SAN DIEGO — Due to their success last season, the Pirates face a challenge they haven’t seen in some time for the amateur draft today. They’re not complaining.
The Pirates do not pick until No. 24 overall in the first round of the Major League Baseball first-year player draft, which begins at 7 p.m. with the first and second rounds along with the competitive-balance lottery selections. MLB.com and MLB Network will broadcast the draft, starting with a preview show at 6 p.m.
In addition to the 24th pick, the Pirates have the No. 39 selection in the supplemental round following the first round; their regular second-round pick at No. 64; and No. 73 in the supplemental round after the second round.
“It’s a lot easier when you’re picking one, two or four to have a pretty good feel of who’s going to get to you,” general manager Neal Huntington said earlier this season. “It’s a bit more of a challenge this year picking 24, which we’ll gladly take, and, hopefully, figure out a way to start picking 28, 29 and 30 at some point here in the near future.”
The lower selection resulted from the Pirates’ 94-68 record in 2013. Records from the previous year correspond inversely to draft order. In addition to taking the Pirates out of the running for the draft’s top talent, not picking until late in the first round reduces the amount of money the Pirates can spend on players they draft in the top 10 rounds.
The previous time the Pirates selected as low as 24th was 1991, when they took college outfielder Jon Farrell. They drafted in the top 10 for each of the past eight years. Since Huntington’s front office first ran the draft in 2008, the Pirates have taken three college hitters, three college pitchers, two high school hitters and one high school pitcher with their first-round picks, including supplemental selections.
Picking lower, Huntington said, means the Pirates focus on players that could conceivably fall to them without spending too much time or resources on those likely to go near the top of the first round.
“Typically, we get into almost the double digits with guys that we’ve got supervisor looks at, not just our area guys, which is a good thing for us as an organization,” Huntington said.
Huntington and manager Clint Hurdle met to discuss the draft over the weekend while the Pirates were in Los Angeles to face the Dodgers.
“Profiled the first potential 10 people that we liked, how it might fall,” Hurdle said.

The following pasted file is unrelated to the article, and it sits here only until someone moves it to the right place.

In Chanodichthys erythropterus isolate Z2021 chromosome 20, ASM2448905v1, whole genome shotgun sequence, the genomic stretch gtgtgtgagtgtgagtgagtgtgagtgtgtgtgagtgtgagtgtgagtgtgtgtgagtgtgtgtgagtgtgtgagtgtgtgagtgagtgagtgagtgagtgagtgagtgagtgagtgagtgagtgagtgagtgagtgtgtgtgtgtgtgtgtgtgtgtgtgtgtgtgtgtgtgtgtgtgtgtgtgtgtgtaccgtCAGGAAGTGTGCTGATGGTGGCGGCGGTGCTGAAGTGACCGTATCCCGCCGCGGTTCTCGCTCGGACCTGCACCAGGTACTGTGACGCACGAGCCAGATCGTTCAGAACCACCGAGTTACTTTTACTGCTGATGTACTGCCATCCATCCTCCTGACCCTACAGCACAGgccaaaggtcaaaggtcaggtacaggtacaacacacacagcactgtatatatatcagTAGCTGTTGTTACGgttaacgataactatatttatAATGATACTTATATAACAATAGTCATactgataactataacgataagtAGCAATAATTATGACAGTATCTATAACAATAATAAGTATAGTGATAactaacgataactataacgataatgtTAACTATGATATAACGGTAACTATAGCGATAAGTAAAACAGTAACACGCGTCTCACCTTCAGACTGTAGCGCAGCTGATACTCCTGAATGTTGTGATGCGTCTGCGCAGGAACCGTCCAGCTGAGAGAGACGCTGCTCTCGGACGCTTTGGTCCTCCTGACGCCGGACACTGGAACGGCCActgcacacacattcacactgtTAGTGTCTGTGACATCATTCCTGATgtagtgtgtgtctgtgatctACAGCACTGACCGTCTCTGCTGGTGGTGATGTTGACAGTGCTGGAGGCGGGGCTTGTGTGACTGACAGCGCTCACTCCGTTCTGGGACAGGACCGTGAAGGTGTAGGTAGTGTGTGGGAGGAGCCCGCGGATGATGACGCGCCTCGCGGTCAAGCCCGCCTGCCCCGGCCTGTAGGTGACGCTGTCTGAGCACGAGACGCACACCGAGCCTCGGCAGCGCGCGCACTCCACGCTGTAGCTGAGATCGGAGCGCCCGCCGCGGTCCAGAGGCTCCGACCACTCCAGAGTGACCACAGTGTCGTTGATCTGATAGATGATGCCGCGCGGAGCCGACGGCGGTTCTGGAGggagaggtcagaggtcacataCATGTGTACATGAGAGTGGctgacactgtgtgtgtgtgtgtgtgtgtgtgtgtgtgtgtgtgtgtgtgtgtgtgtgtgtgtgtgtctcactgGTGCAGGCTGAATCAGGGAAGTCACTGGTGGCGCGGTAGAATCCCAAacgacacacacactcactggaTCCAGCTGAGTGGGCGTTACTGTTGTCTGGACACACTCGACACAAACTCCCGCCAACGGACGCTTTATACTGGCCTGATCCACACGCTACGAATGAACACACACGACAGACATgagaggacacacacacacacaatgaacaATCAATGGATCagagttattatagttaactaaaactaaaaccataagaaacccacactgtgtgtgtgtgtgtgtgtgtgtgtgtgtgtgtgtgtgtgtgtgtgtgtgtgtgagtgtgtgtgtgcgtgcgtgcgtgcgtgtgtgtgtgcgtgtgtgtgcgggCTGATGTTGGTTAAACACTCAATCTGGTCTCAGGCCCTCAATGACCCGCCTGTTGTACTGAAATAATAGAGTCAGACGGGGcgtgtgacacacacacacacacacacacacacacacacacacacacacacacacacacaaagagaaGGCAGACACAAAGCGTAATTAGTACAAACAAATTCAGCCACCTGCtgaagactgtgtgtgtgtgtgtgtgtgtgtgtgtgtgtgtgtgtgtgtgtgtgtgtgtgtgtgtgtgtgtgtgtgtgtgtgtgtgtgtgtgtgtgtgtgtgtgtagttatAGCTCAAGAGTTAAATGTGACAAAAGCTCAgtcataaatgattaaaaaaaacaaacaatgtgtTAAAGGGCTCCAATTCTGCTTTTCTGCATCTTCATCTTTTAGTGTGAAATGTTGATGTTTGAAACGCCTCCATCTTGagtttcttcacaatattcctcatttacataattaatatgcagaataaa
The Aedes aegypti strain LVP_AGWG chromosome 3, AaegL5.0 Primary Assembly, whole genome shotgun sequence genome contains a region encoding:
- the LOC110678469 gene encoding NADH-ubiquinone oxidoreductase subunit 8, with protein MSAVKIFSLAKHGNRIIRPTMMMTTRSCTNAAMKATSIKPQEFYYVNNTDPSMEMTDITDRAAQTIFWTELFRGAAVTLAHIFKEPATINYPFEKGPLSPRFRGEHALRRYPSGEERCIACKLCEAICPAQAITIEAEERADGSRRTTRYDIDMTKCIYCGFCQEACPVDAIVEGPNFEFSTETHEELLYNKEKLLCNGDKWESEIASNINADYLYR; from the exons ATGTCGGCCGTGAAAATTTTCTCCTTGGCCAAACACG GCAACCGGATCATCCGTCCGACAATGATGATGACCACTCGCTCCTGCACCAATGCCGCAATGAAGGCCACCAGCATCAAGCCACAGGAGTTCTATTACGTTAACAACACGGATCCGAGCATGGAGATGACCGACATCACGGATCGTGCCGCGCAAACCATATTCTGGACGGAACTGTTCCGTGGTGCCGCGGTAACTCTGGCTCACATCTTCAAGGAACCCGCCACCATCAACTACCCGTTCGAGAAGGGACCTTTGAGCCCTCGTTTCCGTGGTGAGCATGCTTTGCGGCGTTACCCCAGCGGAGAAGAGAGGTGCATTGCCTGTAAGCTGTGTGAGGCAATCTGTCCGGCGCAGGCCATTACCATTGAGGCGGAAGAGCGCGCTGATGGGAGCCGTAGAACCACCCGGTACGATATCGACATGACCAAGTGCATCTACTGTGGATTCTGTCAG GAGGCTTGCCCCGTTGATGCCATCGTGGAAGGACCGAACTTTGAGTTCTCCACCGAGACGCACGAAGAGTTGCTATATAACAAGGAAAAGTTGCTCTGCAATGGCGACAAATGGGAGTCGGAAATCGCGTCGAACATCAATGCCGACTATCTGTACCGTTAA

The best, albeit most far-fetched, example of late-first round talent is Los Angeles Angels outfielder Mike Trout, who fell to No. 25 in 2009. The Boston Red Sox found center fielder Jacoby Ellsbury at No. 23 in 2005 — one of the best drafts ever — and starting pitcher Matt Garza went to the Minnesota Twins two picks later. There are more — Baltimore outfielder Adam Jones, San Francisco pitcher Matt Cain, New York Mets third baseman David Wright, St. Louis starting pitcher Adam Wainwright and former Houston Astros star Craig Biggio all were taken outside the top 20 — but finding major league talent there is harder.
Talent exists in the neighborhood of the Pirates’ first supplemental selection as well. Jones went No. 37, Washington pitcher Gio Gonzalez 38th, Wright 38th and former major league outfielder Johnny Damon 35th.
Mock drafts from Baseball America, ESPN.com and MLB.com have mentioned Missouri high school outfielder Monte Harrison, California high school shortstop Jacob Gatewood and California high school pitcher Luis Ortiz as options for the Pirates. Projecting that far down, though, remains an educated guess.
Huntington said some of the higher projected picks still need evaluation in case they fall.
“You do your homework, you make sure you’re comfortable that, if they get to you, you’re happy, and you know why you’re happy and you know maybe why they got to you,” Huntington said.
The Pirates corrected slightly for the lower bonus pool by trading reliever Bryan Morris to the Miami Marlins for the Marlins’ competitive-balance pick (No. 39 overall). The added $1,457,600 that came with the pick brought the Pirates’ total bonus pool allotment to $7,063,700, according to Baseball America.
They received the supplemental pick after the second round in the competitive-balance lottery, the same lottery that originally distributed the Marlins the 39th pick. The 10 clubs with the lowest revenue and the 10 clubs in the smallest markets are entered into a lottery, weighted by winning percentage from the previous season, for six additional picks after the first round. Those that didn’t receive a pick, plus any team that receives money under the revenue-sharing plan, are entered into another lottery for six picks after the second round.
The same changes in the new collective bargaining agreement enacted in 2012 that created the lottery also set penalties for exceeding the allotted bonus pool. The pool covers the aggregate value of the team’s picks in the top 10 rounds and the portion of bonuses in the final 30 rounds that exceeds $100,000. The Pirates exceeded their bonus pool last year, but not by more than 5 percent, which would have required forfeiting a future pick. Instead, they paid only a tax on the overage.
Bill Brink: firstname.lastname@example.org and Twitter @BrinkPG.